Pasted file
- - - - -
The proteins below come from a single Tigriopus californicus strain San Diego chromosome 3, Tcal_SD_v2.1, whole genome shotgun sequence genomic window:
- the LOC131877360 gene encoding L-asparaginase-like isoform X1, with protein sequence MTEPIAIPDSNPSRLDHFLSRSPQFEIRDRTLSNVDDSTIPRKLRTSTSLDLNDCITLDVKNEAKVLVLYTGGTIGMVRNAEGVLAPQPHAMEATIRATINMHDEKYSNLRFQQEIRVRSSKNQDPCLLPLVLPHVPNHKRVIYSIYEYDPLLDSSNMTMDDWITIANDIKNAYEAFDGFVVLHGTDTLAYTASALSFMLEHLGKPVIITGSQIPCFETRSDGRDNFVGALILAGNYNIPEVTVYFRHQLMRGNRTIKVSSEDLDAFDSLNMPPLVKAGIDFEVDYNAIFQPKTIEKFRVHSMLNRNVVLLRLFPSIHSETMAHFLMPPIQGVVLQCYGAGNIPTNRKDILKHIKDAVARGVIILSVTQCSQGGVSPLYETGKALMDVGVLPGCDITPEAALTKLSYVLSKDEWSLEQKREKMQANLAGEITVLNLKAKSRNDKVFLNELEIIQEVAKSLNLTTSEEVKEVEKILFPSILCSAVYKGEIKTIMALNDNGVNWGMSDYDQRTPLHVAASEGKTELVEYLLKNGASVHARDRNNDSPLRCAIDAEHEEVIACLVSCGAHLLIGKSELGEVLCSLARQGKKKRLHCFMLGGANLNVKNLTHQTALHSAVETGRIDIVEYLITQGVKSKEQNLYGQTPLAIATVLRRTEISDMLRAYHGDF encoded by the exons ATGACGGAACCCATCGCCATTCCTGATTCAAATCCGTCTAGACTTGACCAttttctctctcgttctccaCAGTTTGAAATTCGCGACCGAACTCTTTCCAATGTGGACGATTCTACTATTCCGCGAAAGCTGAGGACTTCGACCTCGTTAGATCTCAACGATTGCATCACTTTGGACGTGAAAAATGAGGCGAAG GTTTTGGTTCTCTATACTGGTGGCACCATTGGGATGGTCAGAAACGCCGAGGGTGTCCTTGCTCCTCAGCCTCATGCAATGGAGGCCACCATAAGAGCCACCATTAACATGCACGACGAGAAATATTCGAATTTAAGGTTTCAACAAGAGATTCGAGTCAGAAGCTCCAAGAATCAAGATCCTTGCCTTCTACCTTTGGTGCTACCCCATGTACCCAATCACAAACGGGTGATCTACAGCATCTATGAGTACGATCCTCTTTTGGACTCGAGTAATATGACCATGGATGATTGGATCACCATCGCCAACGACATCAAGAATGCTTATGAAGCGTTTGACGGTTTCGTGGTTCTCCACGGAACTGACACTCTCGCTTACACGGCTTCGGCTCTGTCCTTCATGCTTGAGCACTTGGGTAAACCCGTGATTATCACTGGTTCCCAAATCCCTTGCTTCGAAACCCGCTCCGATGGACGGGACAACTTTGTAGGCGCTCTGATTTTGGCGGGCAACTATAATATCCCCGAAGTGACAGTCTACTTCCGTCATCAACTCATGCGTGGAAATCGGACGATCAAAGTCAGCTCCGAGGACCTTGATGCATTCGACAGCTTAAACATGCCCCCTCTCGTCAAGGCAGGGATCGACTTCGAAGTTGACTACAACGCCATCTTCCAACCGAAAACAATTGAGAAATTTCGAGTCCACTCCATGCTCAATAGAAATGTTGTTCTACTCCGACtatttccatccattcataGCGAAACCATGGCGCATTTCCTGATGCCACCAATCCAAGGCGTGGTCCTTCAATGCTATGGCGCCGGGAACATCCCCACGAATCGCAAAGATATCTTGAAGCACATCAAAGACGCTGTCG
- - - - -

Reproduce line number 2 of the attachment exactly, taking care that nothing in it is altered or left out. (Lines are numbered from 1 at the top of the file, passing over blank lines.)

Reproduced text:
- the LOC131877360 gene encoding L-asparaginase-like isoform X1, with protein sequence MTEPIAIPDSNPSRLDHFLSRSPQFEIRDRTLSNVDDSTIPRKLRTSTSLDLNDCITLDVKNEAKVLVLYTGGTIGMVRNAEGVLAPQPHAMEATIRATINMHDEKYSNLRFQQEIRVRSSKNQDPCLLPLVLPHVPNHKRVIYSIYEYDPLLDSSNMTMDDWITIANDIKNAYEAFDGFVVLHGTDTLAYTASALSFMLEHLGKPVIITGSQIPCFETRSDGRDNFVGALILAGNYNIPEVTVYFRHQLMRGNRTIKVSSEDLDAFDSLNMPPLVKAGIDFEVDYNAIFQPKTIEKFRVHSMLNRNVVLLRLFPSIHSETMAHFLMPPIQGVVLQCYGAGNIPTNRKDILKHIKDAVARGVIILSVTQCSQGGVSPLYETGKALMDVGVLPGCDITPEAALTKLSYVLSKDEWSLEQKREKMQANLAGEITVLNLKAKSRNDKVFLNELEIIQEVAKSLNLTTSEEVKEVEKILFPSILCSAVYKGEIKTIMALNDNGVNWGMSDYDQRTPLHVAASEGKTELVEYLLKNGASVHARDRNNDSPLRCAIDAEHEEVIACLVSCGAHLLIGKSELGEVLCSLARQGKKKRLHCFMLGGANLNVKNLTHQTALHSAVETGRIDIVEYLITQGVKSKEQNLYGQTPLAIATVLRRTEISDMLRAYHGDF encoded by the exons ATGACGGAACCCATCGCCATTCCTGATTCAAATCCGTCTAGACTTGACCAttttctctctcgttctccaCAGTTTGAAATTCGCGACCGAACTCTTTCCAATGTGGACGATTCTACTATTCCGCGAAAGCTGAGGACTTCGACCTCGTTAGATCTCAACGATTGCATCACTTTGGACGTGAAAAATGAGGCGAAG GTTTTGGTTCTCTATACTGGTGGCACCATTGGGATGGTCAGAAACGCCGAGGGTGTCCTTGCTCCTCAGCCTCATGCAATGGAGGCCACCATAAGAGCCACCATTAACATGCACGACGAGAAATATTCGAATTTAAGGTTTCAACAAGAGATTCGAGTCAGAAGCTCCAAGAATCAAGATCCTTGCCTTCTACCTTTGGTGCTACCCCATGTACCCAATCACAAACGGGTGATCTACAGCATCTATGAGTACGATCCTCTTTTGGACTCGAGTAATATGACCATGGATGATTGGATCACCATCGCCAACGACATCAAGAATGCTTATGAAGCGTTTGACGGTTTCGTGGTTCTCCACGGAACTGACACTCTCGCTTACACGGCTTCGGCTCTGTCCTTCATGCTTGAGCACTTGGGTAAACCCGTGATTATCACTGGTTCCCAAATCCCTTGCTTCGAAACCCGCTCCGATGGACGGGACAACTTTGTAGGCGCTCTGATTTTGGCGGGCAACTATAATATCCCCGAAGTGACAGTCTACTTCCGTCATCAACTCATGCGTGGAAATCGGACGATCAAAGTCAGCTCCGAGGACCTTGATGCATTCGACAGCTTAAACATGCCCCCTCTCGTCAAGGCAGGGATCGACTTCGAAGTTGACTACAACGCCATCTTCCAACCGAAAACAATTGAGAAATTTCGAGTCCACTCCATGCTCAATAGAAATGTTGTTCTACTCCGACtatttccatccattcataGCGAAACCATGGCGCATTTCCTGATGCCACCAATCCAAGGCGTGGTCCTTCAATGCTATGGCGCCGGGAACATCCCCACGAATCGCAAAGATATCTTGAAGCACATCAAAGACGCTGTCG